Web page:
Although there are many resources and tools that you can use to keep your recovery on track, exercise is easily one of the most effective. Whether you start working out while in addiction treatment or after you exit your program, fitness activities can give your life structure and balance. They’ll also give you a strong sense of accomplishment.
Despite frequently being underestimated by many, exercise is a great way to stay the course and feel good about yourself while doing so. From boosting your energy levels to balancing your moods, exercise offers a diverse range of physical and mental health benefits. Best of all, exercise in recovery can be easy, low in cost, and tailored to meet your unique circumstances and needs.
Benefits of Exercising
Regular, moderate exercise is always good for your health. When people abuse drugs and alcohol, much of their general self-care falls by the wayside. Drug and alcohol users rarely prioritize healthy eating, and they often lead incredibly sedentary lifestyles.
When you exercise on a routine basis, your blood pressure normalizes. Your heart and lungs work better, your mind is clearer, and you can enjoy a deeper and far more restful sleep. Exercise also:
- Strengthens your muscles and bones and prevents bone density loss
- Improves balance, flexibility, and coordination
- Releases endorphins
- Promotes weight management
- Lowers your risk of cardiovascular disease, diabetes, and many other weight-related health issues
These are benefits that you can start enjoying anytime by incorporating exercise. However, they can be especially helpful during addiction recovery.
Physical Benefits of Exercise
Quitting drugs and alcohol can have a noticeable and progressive impact on your appearance. Many addictive substances decrease blood flow, age the skin, harm the gums and teeth, and take away the hair’s lustrous shine. Drug or alcohol use may have left you heavier than you’re comfortable being, or it may have caused a significant amount of lean muscle loss.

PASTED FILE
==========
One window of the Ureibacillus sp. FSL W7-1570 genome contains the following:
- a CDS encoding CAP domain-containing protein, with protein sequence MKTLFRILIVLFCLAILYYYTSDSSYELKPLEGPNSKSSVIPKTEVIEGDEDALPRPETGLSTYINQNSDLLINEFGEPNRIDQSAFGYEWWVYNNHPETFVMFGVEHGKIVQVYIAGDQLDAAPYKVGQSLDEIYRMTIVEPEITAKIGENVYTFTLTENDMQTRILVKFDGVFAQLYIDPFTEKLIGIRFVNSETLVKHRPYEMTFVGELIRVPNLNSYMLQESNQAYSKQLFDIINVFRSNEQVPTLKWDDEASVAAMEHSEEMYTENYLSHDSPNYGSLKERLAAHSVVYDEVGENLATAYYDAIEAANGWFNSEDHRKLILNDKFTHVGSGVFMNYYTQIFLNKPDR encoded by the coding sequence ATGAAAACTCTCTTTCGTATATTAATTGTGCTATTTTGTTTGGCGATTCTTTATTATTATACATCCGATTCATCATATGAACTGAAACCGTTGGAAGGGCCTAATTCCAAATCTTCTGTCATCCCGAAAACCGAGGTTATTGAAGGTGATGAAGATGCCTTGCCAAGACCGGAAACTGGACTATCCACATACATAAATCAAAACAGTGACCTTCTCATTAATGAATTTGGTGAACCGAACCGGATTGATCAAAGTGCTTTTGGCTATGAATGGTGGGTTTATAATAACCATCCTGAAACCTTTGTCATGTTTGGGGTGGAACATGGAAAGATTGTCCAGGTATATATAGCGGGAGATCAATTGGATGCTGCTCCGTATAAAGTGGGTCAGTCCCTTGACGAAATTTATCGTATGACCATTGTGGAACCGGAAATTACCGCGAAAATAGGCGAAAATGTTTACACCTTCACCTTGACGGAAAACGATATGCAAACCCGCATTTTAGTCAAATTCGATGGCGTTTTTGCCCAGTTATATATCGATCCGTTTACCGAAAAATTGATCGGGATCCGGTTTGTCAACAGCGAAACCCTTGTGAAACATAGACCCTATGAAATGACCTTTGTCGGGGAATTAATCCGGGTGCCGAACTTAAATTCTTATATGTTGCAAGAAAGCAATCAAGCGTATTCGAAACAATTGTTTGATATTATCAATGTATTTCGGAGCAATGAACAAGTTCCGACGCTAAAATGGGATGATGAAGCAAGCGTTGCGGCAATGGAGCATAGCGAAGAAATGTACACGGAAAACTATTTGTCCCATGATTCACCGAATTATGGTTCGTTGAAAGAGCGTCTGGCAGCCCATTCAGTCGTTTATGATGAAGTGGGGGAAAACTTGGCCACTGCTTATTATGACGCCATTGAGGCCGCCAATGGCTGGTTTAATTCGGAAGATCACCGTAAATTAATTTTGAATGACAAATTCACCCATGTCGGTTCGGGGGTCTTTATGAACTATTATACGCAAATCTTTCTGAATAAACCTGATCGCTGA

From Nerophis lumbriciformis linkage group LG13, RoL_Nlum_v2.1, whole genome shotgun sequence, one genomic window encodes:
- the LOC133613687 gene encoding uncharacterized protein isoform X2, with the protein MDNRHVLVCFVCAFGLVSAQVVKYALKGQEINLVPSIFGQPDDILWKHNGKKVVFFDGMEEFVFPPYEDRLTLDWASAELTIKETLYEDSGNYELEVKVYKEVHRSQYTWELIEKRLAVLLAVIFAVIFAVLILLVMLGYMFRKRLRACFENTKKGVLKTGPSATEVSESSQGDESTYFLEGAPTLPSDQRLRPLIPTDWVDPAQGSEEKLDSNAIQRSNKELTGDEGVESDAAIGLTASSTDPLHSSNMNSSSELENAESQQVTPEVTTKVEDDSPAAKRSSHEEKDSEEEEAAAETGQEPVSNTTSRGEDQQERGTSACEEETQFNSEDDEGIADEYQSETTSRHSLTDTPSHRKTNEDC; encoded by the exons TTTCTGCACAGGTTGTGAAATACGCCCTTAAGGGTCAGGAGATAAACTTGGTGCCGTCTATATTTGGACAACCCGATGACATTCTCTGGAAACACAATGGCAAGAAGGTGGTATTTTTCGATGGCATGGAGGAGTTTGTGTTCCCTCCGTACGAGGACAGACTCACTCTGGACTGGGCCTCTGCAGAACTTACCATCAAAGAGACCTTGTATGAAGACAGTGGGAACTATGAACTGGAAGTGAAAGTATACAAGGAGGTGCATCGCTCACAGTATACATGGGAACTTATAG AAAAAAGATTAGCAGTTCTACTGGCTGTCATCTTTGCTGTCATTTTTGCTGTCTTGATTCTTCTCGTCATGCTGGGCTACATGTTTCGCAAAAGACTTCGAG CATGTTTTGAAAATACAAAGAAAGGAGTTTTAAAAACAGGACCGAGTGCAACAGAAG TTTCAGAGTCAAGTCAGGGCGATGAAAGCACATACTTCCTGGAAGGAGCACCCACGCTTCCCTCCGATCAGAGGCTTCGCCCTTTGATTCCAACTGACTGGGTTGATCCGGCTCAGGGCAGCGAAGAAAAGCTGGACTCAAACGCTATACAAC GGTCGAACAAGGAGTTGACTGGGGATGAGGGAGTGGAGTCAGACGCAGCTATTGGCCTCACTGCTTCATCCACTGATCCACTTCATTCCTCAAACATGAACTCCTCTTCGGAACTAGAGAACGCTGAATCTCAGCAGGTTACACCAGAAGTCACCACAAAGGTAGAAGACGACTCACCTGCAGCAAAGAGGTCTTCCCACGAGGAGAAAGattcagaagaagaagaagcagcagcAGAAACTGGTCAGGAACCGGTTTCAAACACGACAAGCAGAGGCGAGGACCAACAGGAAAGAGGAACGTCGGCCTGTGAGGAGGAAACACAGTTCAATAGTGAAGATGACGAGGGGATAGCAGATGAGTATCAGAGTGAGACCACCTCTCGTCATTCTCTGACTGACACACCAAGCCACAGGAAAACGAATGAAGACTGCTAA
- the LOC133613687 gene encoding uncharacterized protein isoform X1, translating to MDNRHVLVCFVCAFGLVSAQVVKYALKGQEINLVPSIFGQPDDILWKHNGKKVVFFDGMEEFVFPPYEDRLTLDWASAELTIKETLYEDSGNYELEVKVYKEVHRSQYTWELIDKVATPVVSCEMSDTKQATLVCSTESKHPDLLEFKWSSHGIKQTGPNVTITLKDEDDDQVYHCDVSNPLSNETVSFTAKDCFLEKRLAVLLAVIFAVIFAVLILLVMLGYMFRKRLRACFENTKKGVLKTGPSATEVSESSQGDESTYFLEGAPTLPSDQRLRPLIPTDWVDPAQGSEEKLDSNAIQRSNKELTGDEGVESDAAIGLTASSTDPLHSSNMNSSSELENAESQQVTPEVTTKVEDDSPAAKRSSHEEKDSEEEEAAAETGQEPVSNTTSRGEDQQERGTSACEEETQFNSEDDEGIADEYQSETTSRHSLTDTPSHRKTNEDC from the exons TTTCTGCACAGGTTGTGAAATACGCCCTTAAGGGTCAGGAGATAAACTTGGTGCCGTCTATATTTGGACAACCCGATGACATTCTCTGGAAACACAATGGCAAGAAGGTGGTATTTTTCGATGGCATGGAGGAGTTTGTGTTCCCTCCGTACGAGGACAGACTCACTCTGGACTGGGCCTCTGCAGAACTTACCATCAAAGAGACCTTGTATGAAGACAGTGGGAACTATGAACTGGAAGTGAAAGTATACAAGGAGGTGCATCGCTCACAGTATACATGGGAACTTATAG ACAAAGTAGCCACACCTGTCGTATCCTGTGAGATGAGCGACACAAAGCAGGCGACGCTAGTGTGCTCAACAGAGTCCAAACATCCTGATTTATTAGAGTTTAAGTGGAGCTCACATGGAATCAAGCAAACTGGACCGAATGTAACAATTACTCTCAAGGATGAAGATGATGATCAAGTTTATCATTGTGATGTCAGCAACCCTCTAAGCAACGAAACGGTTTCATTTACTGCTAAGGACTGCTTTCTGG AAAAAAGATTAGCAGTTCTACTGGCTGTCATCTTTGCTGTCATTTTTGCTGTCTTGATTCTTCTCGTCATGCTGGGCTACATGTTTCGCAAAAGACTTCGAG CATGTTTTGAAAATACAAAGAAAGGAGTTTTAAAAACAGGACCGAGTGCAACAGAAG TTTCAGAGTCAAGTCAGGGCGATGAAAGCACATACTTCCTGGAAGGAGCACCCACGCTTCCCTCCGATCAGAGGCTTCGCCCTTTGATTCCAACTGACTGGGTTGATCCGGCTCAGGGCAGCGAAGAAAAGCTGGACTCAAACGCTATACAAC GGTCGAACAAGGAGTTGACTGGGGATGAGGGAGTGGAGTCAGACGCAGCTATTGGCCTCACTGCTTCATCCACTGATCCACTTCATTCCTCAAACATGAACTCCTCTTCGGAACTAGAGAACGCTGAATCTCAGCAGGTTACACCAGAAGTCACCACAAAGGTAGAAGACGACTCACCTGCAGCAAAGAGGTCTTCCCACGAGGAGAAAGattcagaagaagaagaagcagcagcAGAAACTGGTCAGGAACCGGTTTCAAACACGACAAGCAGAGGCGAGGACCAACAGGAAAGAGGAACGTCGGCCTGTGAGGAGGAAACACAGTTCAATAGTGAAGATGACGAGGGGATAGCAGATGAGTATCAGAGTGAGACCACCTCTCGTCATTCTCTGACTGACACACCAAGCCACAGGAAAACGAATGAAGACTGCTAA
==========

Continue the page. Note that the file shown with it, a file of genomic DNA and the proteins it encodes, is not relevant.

No matter how your addiction has impacted your body, sobriety sets the stage for improving how you look and feel. Over the weeks and months that follow your detox, you’ll notice positive changes from your head to your toes. By adding exercise to your recovery plan, you can expedite your body’s return to balance and good health.
Increases Your Energy
Surprisingly, even though you’ll be exerting energy while exercising, a good workout can actually leave you with greater energy reserves. This is because exercise encourages both better blood flow and better oxygen delivery. Regular exercise clears out arterial plaque caused by smoking and other unhealthy life habits. It boosts your respiratory endurance and ramps up your heart health. With exercise, you can enjoy better digestion and less digestive stress. All of these improvements and many others will leave you looking bright-eyed and feeling ready to tackle the world.
Helps With Drug and Alcohol Cravings
Engaging in activities that make you feel noticeably better and often downright unstoppable actually limits your likelihood of engaging in activities that make you feel tired, sluggish, depressed, and generally bad. Establishing a solid fitness routine in recovery places your focus on actively doing things that are good for you. This way, you aren’t spending the majority of your time focusing on what to avoid. Research shows that routine exercise can promote prolonged abstinence for people recovering from: